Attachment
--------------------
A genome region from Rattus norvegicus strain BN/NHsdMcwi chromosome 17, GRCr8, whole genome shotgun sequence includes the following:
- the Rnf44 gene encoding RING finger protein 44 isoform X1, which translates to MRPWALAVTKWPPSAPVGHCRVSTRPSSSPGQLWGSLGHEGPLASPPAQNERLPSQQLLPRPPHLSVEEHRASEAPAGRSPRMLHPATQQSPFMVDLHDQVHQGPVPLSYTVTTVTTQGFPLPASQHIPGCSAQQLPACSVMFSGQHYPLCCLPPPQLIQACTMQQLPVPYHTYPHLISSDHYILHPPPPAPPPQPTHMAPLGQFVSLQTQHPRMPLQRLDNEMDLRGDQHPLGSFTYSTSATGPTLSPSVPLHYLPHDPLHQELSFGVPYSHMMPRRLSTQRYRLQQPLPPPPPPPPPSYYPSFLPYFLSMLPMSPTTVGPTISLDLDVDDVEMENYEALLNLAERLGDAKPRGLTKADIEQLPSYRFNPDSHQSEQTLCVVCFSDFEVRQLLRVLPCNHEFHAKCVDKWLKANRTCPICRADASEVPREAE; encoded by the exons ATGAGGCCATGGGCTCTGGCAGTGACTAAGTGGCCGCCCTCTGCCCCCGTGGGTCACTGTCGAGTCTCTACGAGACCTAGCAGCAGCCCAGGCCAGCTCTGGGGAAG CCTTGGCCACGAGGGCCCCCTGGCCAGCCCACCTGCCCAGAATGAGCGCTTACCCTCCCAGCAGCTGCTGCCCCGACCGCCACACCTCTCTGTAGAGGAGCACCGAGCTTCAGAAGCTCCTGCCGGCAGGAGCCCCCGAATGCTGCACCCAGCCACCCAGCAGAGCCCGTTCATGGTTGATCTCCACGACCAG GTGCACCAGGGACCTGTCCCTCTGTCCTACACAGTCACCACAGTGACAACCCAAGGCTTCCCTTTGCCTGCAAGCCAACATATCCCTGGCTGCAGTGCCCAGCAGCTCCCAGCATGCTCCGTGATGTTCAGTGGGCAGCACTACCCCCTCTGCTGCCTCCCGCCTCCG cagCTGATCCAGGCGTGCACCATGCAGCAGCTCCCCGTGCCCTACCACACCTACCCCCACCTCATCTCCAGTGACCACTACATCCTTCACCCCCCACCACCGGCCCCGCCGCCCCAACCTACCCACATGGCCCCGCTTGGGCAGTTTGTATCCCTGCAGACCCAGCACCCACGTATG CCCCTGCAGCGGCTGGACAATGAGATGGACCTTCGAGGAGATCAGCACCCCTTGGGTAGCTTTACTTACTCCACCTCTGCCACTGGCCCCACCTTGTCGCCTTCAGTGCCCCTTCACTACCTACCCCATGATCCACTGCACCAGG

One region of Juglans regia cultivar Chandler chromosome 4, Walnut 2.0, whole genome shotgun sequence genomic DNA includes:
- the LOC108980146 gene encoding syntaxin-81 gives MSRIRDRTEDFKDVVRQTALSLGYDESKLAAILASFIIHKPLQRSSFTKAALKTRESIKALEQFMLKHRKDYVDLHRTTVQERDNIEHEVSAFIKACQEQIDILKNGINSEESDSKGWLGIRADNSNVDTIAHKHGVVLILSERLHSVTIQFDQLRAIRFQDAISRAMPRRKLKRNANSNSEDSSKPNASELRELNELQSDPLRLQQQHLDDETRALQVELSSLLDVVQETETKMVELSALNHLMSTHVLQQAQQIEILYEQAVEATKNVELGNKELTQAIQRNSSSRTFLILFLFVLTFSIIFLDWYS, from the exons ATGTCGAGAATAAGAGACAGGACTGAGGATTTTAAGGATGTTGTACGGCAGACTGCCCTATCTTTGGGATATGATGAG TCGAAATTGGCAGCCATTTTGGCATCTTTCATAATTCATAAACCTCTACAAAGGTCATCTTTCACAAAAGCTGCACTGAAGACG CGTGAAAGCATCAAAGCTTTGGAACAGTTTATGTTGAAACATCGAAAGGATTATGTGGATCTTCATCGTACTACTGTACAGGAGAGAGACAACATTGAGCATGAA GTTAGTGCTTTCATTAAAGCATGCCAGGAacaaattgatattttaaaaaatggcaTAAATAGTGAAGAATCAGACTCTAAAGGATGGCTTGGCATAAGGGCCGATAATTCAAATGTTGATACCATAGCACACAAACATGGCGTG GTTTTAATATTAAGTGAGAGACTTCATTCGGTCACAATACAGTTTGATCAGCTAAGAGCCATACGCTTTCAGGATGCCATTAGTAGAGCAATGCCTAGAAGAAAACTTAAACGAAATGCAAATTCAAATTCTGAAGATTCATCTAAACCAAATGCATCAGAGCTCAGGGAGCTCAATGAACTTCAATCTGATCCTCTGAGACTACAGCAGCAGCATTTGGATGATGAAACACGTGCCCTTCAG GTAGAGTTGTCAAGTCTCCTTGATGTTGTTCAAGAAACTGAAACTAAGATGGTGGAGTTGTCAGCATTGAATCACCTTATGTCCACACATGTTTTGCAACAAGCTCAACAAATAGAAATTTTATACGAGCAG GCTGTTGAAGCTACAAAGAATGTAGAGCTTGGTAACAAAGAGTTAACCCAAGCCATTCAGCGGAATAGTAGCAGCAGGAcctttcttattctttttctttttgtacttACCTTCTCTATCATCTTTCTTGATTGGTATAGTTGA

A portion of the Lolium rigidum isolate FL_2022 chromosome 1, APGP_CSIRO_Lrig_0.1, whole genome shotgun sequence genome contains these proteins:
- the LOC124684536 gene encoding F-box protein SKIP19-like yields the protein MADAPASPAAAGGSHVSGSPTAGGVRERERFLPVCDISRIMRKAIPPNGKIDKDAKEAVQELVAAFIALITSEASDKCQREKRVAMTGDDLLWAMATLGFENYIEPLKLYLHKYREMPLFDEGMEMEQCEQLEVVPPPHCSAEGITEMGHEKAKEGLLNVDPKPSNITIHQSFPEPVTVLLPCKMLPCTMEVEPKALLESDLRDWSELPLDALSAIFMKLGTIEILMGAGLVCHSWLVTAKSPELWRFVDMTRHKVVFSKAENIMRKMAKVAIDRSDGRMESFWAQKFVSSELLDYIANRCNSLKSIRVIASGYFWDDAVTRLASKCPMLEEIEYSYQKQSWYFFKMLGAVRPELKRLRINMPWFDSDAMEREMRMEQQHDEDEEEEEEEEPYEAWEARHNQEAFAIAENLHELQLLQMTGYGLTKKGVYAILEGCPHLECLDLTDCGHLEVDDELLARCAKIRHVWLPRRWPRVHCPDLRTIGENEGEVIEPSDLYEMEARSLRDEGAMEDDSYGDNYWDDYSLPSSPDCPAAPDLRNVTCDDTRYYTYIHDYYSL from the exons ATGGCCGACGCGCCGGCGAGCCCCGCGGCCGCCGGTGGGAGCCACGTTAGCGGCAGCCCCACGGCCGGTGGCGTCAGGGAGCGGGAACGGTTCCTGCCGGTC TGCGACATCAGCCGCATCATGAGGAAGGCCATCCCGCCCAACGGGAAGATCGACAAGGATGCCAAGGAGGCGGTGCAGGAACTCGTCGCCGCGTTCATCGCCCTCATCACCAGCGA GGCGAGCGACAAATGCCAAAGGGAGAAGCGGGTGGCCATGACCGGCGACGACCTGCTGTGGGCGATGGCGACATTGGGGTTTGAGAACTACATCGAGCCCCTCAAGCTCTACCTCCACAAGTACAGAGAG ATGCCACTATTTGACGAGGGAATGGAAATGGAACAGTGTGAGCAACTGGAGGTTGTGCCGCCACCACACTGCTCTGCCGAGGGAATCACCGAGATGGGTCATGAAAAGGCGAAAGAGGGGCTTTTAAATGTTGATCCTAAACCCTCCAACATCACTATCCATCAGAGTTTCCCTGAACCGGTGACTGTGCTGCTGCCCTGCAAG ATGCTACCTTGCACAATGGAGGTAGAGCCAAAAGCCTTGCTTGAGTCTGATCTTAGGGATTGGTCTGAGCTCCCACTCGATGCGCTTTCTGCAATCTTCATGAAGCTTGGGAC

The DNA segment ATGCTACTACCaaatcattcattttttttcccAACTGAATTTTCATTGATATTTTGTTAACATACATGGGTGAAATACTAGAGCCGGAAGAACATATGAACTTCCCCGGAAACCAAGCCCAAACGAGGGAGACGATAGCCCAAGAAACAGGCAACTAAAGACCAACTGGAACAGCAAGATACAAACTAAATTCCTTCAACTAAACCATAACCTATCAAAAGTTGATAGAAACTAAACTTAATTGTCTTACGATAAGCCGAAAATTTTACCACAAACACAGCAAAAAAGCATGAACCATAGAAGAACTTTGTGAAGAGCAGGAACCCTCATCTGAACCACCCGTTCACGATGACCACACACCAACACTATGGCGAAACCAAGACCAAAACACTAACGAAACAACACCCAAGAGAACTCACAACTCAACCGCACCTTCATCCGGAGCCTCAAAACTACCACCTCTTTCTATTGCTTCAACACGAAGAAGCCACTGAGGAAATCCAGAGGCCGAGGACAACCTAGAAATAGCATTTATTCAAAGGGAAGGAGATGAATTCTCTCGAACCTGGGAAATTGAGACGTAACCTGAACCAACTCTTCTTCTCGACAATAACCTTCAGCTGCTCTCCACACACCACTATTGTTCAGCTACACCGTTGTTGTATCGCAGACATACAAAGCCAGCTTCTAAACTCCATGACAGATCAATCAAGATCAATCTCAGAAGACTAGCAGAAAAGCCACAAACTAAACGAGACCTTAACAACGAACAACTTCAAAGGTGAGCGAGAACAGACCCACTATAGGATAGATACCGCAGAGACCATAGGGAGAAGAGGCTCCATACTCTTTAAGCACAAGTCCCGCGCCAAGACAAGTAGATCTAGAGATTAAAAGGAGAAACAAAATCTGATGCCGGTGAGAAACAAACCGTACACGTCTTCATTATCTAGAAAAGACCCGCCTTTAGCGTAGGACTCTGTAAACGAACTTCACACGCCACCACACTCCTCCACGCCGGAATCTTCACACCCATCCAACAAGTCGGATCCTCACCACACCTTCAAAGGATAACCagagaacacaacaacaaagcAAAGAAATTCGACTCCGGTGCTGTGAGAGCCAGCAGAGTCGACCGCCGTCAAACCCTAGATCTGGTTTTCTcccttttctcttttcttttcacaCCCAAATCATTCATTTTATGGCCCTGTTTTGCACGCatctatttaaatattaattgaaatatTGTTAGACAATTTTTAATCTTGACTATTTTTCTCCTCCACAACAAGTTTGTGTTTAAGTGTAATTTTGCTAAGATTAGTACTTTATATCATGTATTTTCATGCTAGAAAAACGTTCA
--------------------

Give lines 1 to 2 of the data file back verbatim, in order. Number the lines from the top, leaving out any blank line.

A genome region from Rattus norvegicus strain BN/NHsdMcwi chromosome 17, GRCr8, whole genome shotgun sequence includes the following:
- the Rnf44 gene encoding RING finger protein 44 isoform X1, which translates to MRPWALAVTKWPPSAPVGHCRVSTRPSSSPGQLWGSLGHEGPLASPPAQNERLPSQQLLPRPPHLSVEEHRASEAPAGRSPRMLHPATQQSPFMVDLHDQVHQGPVPLSYTVTTVTTQGFPLPASQHIPGCSAQQLPACSVMFSGQHYPLCCLPPPQLIQACTMQQLPVPYHTYPHLISSDHYILHPPPPAPPPQPTHMAPLGQFVSLQTQHPRMPLQRLDNEMDLRGDQHPLGSFTYSTSATGPTLSPSVPLHYLPHDPLHQELSFGVPYSHMMPRRLSTQRYRLQQPLPPPPPPPPPSYYPSFLPYFLSMLPMSPTTVGPTISLDLDVDDVEMENYEALLNLAERLGDAKPRGLTKADIEQLPSYRFNPDSHQSEQTLCVVCFSDFEVRQLLRVLPCNHEFHAKCVDKWLKANRTCPICRADASEVPREAE; encoded by the exons ATGAGGCCATGGGCTCTGGCAGTGACTAAGTGGCCGCCCTCTGCCCCCGTGGGTCACTGTCGAGTCTCTACGAGACCTAGCAGCAGCCCAGGCCAGCTCTGGGGAAG CCTTGGCCACGAGGGCCCCCTGGCCAGCCCACCTGCCCAGAATGAGCGCTTACCCTCCCAGCAGCTGCTGCCCCGACCGCCACACCTCTCTGTAGAGGAGCACCGAGCTTCAGAAGCTCCTGCCGGCAGGAGCCCCCGAATGCTGCACCCAGCCACCCAGCAGAGCCCGTTCATGGTTGATCTCCACGACCAG GTGCACCAGGGACCTGTCCCTCTGTCCTACACAGTCACCACAGTGACAACCCAAGGCTTCCCTTTGCCTGCAAGCCAACATATCCCTGGCTGCAGTGCCCAGCAGCTCCCAGCATGCTCCGTGATGTTCAGTGGGCAGCACTACCCCCTCTGCTGCCTCCCGCCTCCG cagCTGATCCAGGCGTGCACCATGCAGCAGCTCCCCGTGCCCTACCACACCTACCCCCACCTCATCTCCAGTGACCACTACATCCTTCACCCCCCACCACCGGCCCCGCCGCCCCAACCTACCCACATGGCCCCGCTTGGGCAGTTTGTATCCCTGCAGACCCAGCACCCACGTATG CCCCTGCAGCGGCTGGACAATGAGATGGACCTTCGAGGAGATCAGCACCCCTTGGGTAGCTTTACTTACTCCACCTCTGCCACTGGCCCCACCTTGTCGCCTTCAGTGCCCCTTCACTACCTACCCCATGATCCACTGCACCAGG